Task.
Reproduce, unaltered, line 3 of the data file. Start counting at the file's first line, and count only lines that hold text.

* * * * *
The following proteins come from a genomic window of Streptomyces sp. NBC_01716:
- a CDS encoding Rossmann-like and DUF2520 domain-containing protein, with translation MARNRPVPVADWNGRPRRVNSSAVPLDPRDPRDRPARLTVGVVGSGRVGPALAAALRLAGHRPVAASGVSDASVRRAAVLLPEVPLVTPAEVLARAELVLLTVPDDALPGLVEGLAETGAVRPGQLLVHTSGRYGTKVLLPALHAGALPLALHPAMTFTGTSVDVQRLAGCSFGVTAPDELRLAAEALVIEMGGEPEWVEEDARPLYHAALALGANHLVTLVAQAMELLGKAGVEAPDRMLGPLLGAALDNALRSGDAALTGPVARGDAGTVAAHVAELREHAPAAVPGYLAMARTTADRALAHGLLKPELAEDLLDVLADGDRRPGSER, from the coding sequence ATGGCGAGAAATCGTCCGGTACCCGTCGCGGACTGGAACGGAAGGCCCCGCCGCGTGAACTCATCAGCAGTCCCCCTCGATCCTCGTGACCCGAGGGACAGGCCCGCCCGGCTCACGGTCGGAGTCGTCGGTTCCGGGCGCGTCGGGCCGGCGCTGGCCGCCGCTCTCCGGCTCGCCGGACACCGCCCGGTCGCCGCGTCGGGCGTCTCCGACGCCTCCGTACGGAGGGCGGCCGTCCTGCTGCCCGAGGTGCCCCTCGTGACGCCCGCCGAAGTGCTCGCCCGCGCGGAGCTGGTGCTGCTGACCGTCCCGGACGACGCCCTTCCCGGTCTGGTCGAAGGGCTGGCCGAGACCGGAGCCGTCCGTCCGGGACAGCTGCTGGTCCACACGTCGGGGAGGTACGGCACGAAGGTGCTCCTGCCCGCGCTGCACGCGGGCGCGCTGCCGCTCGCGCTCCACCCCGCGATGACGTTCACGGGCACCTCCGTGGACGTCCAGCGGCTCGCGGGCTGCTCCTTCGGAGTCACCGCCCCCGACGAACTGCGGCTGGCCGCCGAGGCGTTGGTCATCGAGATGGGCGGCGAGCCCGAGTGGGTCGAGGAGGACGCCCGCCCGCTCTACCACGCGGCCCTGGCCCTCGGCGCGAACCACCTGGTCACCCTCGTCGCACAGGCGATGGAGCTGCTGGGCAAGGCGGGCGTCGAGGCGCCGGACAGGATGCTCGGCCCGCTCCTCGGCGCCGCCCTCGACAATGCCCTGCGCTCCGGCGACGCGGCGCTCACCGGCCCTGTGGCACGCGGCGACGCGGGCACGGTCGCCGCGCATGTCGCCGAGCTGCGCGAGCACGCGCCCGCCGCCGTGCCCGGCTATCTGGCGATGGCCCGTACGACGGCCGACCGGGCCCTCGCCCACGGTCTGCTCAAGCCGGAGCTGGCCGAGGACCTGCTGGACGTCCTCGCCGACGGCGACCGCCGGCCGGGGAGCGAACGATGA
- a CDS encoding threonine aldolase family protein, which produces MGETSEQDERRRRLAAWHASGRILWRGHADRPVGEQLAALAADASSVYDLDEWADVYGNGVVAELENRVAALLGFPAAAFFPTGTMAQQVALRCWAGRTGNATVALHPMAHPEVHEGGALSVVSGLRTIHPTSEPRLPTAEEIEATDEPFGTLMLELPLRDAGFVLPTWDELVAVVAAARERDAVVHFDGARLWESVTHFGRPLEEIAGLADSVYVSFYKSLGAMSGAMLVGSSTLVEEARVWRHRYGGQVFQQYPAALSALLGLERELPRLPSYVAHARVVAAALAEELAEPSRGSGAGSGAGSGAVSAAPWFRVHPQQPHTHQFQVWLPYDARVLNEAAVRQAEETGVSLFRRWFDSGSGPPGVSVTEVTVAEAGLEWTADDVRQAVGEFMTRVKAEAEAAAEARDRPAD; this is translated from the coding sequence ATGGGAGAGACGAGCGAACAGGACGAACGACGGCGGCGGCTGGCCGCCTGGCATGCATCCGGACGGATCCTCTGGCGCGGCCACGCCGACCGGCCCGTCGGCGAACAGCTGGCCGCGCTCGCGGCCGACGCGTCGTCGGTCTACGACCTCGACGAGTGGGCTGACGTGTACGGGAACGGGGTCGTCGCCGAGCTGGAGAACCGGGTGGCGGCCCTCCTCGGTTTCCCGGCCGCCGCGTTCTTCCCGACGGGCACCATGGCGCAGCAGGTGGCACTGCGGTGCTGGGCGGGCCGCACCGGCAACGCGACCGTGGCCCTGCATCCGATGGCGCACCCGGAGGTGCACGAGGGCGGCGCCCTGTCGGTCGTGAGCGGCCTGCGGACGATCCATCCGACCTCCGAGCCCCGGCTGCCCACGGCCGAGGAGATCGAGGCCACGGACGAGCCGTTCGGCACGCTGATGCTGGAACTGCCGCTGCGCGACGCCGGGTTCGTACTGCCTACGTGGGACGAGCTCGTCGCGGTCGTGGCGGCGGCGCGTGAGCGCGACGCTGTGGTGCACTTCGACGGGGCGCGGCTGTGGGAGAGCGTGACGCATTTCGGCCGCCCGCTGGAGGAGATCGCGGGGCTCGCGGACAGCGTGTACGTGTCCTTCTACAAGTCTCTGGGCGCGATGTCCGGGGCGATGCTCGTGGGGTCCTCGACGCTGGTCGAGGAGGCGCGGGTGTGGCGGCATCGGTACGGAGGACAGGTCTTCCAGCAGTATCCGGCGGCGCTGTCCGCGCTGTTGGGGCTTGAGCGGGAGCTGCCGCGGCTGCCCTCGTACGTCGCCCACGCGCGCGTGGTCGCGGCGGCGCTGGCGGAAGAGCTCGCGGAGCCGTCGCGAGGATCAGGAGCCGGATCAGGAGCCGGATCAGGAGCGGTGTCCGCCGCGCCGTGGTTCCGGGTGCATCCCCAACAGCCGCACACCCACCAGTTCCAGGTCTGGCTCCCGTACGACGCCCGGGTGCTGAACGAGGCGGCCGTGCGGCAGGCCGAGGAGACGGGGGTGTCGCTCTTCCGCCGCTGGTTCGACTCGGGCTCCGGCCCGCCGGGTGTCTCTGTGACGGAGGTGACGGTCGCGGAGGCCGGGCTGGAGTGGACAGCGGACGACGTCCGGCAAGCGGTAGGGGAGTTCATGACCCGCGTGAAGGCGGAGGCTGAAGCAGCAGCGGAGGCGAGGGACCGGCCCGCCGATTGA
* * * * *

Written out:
- a CDS encoding threonine aldolase family protein, which produces MGETSEQDERRRRLAAWHASGRILWRGHADRPVGEQLAALAADASSVYDLDEWADVYGNGVVAELENRVAALLGFPAAAFFPTGTMAQQVALRCWAGRTGNATVALHPMAHPEVHEGGALSVVSGLRTIHPTSEPRLPTAEEIEATDEPFGTLMLELPLRDAGFVLPTWDELVAVVAAARERDAVVHFDGARLWESVTHFGRPLEEIAGLADSVYVSFYKSLGAMSGAMLVGSSTLVEEARVWRHRYGGQVFQQYPAALSALLGLERELPRLPSYVAHARVVAAALAEELAEPSRGSGAGSGAGSGAVSAAPWFRVHPQQPHTHQFQVWLPYDARVLNEAAVRQAEETGVSLFRRWFDSGSGPPGVSVTEVTVAEAGLEWTADDVRQAVGEFMTRVKAEAEAAAEARDRPAD; this is translated from the coding sequence ATGGGAGAGACGAGCGAACAGGACGAACGACGGCGGCGGCTGGCCGCCTGGCATGCATCCGGACGGATCCTCTGGCGCGGCCACGCCGACCGGCCCGTCGGCGAACAGCTGGCCGCGCTCGCGGCCGACGCGTCGTCGGTCTACGACCTCGACGAGTGGGCTGACGTGTACGGGAACGGGGTCGTCGCCGAGCTGGAGAACCGGGTGGCGGCCCTCCTCGGTTTCCCGGCCGCCGCGTTCTTCCCGACGGGCACCATGGCGCAGCAGGTGGCACTGCGGTGCTGGGCGGGCCGCACCGGCAACGCGACCGTGGCCCTGCATCCGATGGCGCACCCGGAGGTGCACGAGGGCGGCGCCCTGTCGGTCGTGAGCGGCCTGCGGACGATCCATCCGACCTCCGAGCCCCGGCTGCCCACGGCCGAGGAGATCGAGGCCACGGACGAGCCGTTCGGCACGCTGATGCTGGAACTGCCGCTGCGCGACGCCGGGTTCGTACTGCCTACGTGGGACGAGCTCGTCGCGGTCGTGGCGGCGGCGCGTGAGCGCGACGCTGTGGTGCACTTCGACGGGGCGCGGCTGTGGGAGAGCGTGACGCATTTCGGCCGCCCGCTGGAGGAGATCGCGGGGCTCGCGGACAGCGTGTACGTGTCCTTCTACAAGTCTCTGGGCGCGATGTCCGGGGCGATGCTCGTGGGGTCCTCGACGCTGGTCGAGGAGGCGCGGGTGTGGCGGCATCGGTACGGAGGACAGGTCTTCCAGCAGTATCCGGCGGCGCTGTCCGCGCTGTTGGGGCTTGAGCGGGAGCTGCCGCGGCTGCCCTCGTACGTCGCCCACGCGCGCGTGGTCGCGGCGGCGCTGGCGGAAGAGCTCGCGGAGCCGTCGCGAGGATCAGGAGCCGGATCAGGAGCCGGATCAGGAGCGGTGTCCGCCGCGCCGTGGTTCCGGGTGCATCCCCAACAGCCGCACACCCACCAGTTCCAGGTCTGGCTCCCGTACGACGCCCGGGTGCTGAACGAGGCGGCCGTGCGGCAGGCCGAGGAGACGGGGGTGTCGCTCTTCCGCCGCTGGTTCGACTCGGGCTCCGGCCCGCCGGGTGTCTCTGTGACGGAGGTGACGGTCGCGGAGGCCGGGCTGGAGTGGACAGCGGACGACGTCCGGCAAGCGGTAGGGGAGTTCATGACCCGCGTGAAGGCGGAGGCTGAAGCAGCAGCGGAGGCGAGGGACCGGCCCGCCGATTGA